All original content © 2011-2014. Photos and Text, unless otherwise stated, are by the author of Pork Bier Belly. If you want to use images or writing, please ask for permission prior to using.

Sunday, July 15

Dresden, comical run- ins

Speaking of Dresden, we went to the Bunte Republik Neustadt street festival before heading to the hauptbahnhof (main rail station) for home. We bought the Schönes Wochenende ticket in the morning to travel home as well as in the city. On the tram from the fest, two women dressed in indiscreet clothes checked for tickets. On our turn, he showed the first woman our Schönes Wochenede ticket. She refused it and said it cannot be used for intra-city travel. She asked for our Auslandspass (passports) which we didn’t have so we tried to haggle with her. And by we, I mean he. He asked her if we could negotiate or pay a small fine to resolve quickly. She wasn’t having any of this and sternly demanded for an ID. When he gave her his Führerschein (license), she passed it to the second woman and commanded her to give us a ticket. Looking at the information the second woman (much kinder and more understandable) explained, in German, intercity tickets aren’t permitted on local modes of transportation. She then proceeded and wrote a ticket, using information on his Führerschein. After handing us the ticket we had two options, pay her upfront or receive a ticket by mail and pay later. The ticket was 10 Euros; a no brainer we agreed to pay her upfront. Not one to dispute, we were surprised by the modest fine. Others sitting around us were also stunned it was only 10 Euros. (Looking back on it, we believe she only fined one of us instead of both of us. But this is speculation.)

In Bavaria (our state), tourists can use the Schönes Wochenende ticket for intra- and inter-city travel.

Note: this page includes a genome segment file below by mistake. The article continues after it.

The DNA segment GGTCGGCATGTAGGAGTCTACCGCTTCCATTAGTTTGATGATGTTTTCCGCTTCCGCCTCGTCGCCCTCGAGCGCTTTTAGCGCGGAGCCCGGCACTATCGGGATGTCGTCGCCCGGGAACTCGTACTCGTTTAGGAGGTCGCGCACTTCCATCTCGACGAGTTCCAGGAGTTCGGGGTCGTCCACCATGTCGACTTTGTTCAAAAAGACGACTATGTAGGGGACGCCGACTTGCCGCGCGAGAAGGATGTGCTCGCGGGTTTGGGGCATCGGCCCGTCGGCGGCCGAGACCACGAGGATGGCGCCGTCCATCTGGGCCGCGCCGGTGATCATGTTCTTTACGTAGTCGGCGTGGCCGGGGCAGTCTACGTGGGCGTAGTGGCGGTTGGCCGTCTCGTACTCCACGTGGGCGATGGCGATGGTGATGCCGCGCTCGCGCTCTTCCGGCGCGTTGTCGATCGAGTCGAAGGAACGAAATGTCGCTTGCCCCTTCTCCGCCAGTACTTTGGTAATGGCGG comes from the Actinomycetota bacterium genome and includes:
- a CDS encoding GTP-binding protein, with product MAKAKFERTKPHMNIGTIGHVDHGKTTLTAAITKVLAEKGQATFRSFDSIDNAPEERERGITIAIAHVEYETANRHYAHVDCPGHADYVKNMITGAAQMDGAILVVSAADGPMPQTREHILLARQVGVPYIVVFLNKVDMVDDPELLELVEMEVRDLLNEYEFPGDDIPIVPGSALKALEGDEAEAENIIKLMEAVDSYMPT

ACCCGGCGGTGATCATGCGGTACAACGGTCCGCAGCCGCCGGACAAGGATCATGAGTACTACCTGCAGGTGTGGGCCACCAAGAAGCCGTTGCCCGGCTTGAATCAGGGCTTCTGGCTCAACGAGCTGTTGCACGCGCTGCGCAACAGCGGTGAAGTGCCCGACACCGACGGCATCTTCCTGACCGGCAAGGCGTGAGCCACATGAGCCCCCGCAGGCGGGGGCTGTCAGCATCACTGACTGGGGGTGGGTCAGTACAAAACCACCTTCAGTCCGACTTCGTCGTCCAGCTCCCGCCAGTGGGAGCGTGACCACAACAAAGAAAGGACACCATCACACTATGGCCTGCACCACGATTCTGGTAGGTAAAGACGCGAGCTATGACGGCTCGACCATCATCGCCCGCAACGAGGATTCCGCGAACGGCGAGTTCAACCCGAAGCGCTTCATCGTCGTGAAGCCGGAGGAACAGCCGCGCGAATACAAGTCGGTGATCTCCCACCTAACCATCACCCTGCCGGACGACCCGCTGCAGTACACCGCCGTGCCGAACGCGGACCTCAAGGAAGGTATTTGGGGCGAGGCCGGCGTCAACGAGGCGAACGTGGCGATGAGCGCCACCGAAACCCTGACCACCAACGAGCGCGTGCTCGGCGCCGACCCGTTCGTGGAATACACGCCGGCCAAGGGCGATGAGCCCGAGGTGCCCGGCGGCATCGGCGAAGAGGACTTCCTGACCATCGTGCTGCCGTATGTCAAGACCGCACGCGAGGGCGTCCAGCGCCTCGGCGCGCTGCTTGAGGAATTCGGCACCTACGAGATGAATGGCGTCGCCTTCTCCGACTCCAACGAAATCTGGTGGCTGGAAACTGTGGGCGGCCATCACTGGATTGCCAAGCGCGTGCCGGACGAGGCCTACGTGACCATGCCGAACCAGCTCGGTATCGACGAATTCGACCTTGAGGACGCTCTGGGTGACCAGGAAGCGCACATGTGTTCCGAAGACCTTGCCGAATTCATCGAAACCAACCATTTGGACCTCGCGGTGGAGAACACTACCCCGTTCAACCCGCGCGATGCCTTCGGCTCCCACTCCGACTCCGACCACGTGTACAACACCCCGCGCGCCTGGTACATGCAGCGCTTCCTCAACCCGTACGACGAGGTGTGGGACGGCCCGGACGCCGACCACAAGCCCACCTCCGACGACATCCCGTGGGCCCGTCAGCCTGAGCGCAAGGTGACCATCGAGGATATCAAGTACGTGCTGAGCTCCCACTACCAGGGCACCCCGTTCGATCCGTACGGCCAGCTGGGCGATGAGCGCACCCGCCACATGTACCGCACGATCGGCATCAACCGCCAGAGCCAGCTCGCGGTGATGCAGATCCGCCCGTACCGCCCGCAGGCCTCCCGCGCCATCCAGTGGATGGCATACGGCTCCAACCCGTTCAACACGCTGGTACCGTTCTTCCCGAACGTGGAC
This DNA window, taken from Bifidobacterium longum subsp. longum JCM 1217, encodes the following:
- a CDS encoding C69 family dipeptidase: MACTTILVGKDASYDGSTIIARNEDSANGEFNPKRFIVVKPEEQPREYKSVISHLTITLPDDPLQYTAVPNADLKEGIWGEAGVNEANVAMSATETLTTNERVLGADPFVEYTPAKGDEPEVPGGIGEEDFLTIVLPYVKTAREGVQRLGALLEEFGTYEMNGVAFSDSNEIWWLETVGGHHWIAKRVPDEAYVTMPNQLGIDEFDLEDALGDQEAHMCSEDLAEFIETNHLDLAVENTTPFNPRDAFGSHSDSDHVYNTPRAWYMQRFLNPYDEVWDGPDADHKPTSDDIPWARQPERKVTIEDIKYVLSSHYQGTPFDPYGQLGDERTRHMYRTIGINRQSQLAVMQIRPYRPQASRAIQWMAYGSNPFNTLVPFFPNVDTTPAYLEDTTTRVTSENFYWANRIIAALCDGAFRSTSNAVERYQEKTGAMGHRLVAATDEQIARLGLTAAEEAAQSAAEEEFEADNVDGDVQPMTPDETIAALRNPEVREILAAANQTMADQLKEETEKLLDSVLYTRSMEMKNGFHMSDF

Minutes after we paid our fine, we ran into the station to catch our train. Our train was delayed by 10 minutes so we had a little time to catch our breath.

We boarded and settled into a 4-person booth to stretch our legs. As the train departed the station, a young college-aged woman took the seat next to me. She seemed nice enough so I made small talk with her, in English. “Are you heading to Nürnberg?” Yes, she replied. “Where are you from?” her response, Monte Negro. Before I could ask her anything else she said “I don’t understand English.” Assuming she understood German, I asked her if she was going home to Nürnberg. The puzzled look on her face explained she didn’t know any German. Then she said, “visiting my cousin in Nurnberg.” I concluded the conversation with a smile and a nod and settled into my book.

Couple hours into the train ride, 2 police men boarded our train car and scanned faces. Then they stopped at our booth and asked for all of our Auslandspass. Not having it we offered our Führerschein. One of them insisted we provide the Auslandspass, and I explained we didn’t have them. So he accepted our Führerscheine and the Monte Negro woman’s Auslandspass. They reached into their pocket for a cell phone and disappeared with our IDs. All three of us were disconcerted as were people sitting around us. The nervous Monte Negro woman called someone to explain the situation. Few minutes later, the police men returned and handed us our IDs. He explained they had to make sure we were here, legally. He noted it’s necessary to have our Auslandspass with us at all times. It makes everything easy for everyone. He joked, he’s letting us off easy but if another police man wanted to make things difficult, he could remove us off the train at the next stop and check for resident/visa permits, a process that can take 30- 60 minutes.

Lesson learned.

The husband jokes that we were stopped because I look Indian. Sure, being stared at everywhere I go, his theory isn't so improbable.

Multiple apprehensions with the authority in one afternoon. Lovely.

Comical now it was nerve wrecking at the time, naturally.

As we were walking to the Bunte Republik Neustadt, I captured this. The caption for this photo is, “if God descended upon Earth to look over the people this is how it would look. Tanning also, of course.”

No comments:

Post a Comment